Mack.Hambleton wrote:Yo psw sux why does this exist
I know this question isn't meant to be serious, but it deserves a serious answer.
First, PSW is a tool to promote teamwork. In this sense, the problems themselves are irrelevant. The important point is that you work as a team with other students (for the first time in law school) to accomplish a mutual goal. Unfortunately unless you're in a section with a professor who really cares about this (for example, Westfahl, not Singer) "how to work as a team" may not be a focus of the term. This results in some teams that work just fine together and other teams that accomplish little or spend hours working toward meaningless objectives.
If you step back and ask, "How would I redesign law school from scratch?" and then subsequently build a plan to do that, you would inevitably end up with something like PSW. Its current implementation isn't perfect, and many of the professors who teach it have motives disparate from what the goals should be, and many students approach it with an attitude that restricts their ability to get anything out of it. But at the end of the day, it's a step in the right direction for legal education. If you are interested in the history, PSW came in part as a response to the Carnegie report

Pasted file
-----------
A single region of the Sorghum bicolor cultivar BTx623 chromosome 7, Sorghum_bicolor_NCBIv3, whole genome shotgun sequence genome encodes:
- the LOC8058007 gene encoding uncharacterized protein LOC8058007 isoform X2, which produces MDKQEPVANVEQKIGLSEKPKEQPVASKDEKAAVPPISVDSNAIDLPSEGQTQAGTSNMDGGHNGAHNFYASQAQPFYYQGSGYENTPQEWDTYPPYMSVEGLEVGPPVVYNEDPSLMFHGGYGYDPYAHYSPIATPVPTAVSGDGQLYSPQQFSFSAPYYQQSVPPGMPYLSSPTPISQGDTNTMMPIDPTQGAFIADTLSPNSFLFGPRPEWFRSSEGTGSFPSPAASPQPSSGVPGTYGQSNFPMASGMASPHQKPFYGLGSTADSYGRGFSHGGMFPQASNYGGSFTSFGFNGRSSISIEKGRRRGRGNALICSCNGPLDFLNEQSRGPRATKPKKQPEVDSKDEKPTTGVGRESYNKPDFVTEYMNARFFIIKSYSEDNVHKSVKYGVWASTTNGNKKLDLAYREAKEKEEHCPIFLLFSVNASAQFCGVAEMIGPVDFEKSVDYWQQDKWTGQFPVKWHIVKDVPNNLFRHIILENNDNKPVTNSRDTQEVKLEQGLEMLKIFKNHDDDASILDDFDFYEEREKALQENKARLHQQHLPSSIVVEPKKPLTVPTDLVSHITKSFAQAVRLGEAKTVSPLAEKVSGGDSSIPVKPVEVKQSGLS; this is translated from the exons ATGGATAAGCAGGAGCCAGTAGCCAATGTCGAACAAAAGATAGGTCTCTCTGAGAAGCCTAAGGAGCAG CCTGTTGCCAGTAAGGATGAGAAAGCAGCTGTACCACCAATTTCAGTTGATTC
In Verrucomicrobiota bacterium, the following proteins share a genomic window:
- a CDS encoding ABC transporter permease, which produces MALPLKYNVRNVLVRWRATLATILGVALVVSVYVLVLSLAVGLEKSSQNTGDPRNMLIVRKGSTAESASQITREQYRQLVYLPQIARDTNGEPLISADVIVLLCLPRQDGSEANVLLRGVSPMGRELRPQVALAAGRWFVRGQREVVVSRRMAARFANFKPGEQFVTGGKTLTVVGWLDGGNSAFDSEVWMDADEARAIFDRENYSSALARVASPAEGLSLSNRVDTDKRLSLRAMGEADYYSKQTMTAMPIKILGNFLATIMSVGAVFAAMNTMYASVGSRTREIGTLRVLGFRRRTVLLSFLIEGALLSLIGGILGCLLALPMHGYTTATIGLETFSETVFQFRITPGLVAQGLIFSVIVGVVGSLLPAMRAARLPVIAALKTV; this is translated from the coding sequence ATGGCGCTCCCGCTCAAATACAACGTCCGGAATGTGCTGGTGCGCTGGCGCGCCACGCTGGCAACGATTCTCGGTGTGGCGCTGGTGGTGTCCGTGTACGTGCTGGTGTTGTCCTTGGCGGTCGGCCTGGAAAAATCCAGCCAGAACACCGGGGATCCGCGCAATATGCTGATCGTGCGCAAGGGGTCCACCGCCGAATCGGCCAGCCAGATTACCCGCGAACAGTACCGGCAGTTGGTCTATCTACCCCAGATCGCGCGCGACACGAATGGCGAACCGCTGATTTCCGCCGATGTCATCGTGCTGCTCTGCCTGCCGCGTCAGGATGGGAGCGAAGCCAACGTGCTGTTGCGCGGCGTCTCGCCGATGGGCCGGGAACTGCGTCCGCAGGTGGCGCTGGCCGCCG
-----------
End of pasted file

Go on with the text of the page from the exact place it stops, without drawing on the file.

. It had three main points:
(1) Lawyers are best taught through a curriculum that integrates the three pillars of doctrine, skills, and professional identity, rather than having a curriculum that focuses on doctrine, and treats the other pillars as "add ons." Ideally, these three pillars can be integrated in the same course.
(2) The combination lecture/Socratic method is far overused, as is the Langdellian approach of learning the law through the dissection of appellate opinions.
(3) Law schools are far behind other educational institutions in how they assess student learning, and the extent to which they provide feedback that improves learning outcomes.
I know a lot of people don't take PSW seriously and I don't fault them for that. But before you ridicule it, I'd encourage you to see what you might be able to get out of it. I took away from PSW a better approach to working with a team that had varying viewpoints about how to get work done. It's also not about whether you divide up the assignments and work independently or get everything done together right after class. It's about how you agree to get the assignments done. You can get a lot out of the class just by paying attention to how your group deals with the stupid deadlines and the useless problems presented.
I wish I'd recognized sooner that figuring out collaboration was an intended purpose and not just a situational reality.